Fix positions appear in green, float in yellow and single in red. By pressing “Google Earth View” you can see the position in Google Earth View :
However be careful! In some zones Google Earth’s precision might vary from meters to several tens of meters. That means that you can sometimes see strong offsets between your real position and satellite views.
RTKPLOT is also useful to monitor other parameters, such as number of satellites, deviations, velocities, accelerations, age of differential corrections, …
How to calibrate base correctly
Canada provides a government service where you can upload raw GNSS data in order to compute precise positioning with PPP. PPP means Precise Point Positioning, it is an alternative method to RTK. Instead of calculating double-differences it uses precise orbit data iin order to calculate submetric positions.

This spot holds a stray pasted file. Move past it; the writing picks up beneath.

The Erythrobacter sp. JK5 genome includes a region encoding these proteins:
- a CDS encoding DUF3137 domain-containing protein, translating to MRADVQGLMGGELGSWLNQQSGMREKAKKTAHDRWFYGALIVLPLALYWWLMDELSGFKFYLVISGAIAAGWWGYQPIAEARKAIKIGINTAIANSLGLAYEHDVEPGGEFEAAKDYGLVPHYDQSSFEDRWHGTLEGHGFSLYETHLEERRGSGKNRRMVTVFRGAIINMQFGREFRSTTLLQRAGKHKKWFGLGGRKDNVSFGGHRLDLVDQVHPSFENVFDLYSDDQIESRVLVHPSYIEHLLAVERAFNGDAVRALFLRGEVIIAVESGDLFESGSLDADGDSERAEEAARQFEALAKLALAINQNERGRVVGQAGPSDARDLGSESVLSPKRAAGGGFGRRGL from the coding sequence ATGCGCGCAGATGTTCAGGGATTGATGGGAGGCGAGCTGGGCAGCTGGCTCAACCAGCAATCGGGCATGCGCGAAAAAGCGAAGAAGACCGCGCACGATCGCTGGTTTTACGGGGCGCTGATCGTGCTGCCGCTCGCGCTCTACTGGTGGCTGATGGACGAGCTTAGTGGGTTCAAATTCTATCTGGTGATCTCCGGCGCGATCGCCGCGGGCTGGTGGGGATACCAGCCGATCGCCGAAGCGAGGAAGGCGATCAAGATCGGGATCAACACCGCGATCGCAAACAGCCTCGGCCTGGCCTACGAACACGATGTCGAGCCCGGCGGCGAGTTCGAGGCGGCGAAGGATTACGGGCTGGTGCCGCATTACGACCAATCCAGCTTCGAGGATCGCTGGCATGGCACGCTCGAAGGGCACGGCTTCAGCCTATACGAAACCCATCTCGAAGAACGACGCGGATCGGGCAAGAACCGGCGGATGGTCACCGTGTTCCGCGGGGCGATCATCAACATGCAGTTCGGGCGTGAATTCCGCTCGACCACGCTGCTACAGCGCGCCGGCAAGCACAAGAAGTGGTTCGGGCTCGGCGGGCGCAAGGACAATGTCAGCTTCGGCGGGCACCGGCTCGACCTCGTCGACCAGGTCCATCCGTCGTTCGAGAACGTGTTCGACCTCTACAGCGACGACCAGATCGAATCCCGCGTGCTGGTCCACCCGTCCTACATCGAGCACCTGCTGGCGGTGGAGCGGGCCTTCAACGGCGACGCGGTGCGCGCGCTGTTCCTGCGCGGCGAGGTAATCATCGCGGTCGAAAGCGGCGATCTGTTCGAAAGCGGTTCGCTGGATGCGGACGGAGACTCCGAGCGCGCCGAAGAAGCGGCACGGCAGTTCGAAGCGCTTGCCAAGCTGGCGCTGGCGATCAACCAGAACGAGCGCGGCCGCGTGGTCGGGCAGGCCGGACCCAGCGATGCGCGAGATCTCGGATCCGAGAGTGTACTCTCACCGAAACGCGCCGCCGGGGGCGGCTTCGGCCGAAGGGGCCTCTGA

Place your receiver on the desired point and log raw data for at least two hours (this depends on the quality of the coordinates you want to get). Then convert your raw data into RINEX format (see RTKCONV).
Then go to : http://webapp.geod.nrcan.gc.ca/geod/tools-outils/ppp.php.
Create an account an open a session. You should get to this screen :
Enter your email address, select “Static” and “ITRF”. Then upload the RINEX file. You will then receive a notification on your email address when the processing is finished.
It is often difficult to get precise base coordinates. We implemented a function that averages base’s position over time and feeds corresponding coordinates into rover’s configuration. The function is located in Admin tab (Rover mode) :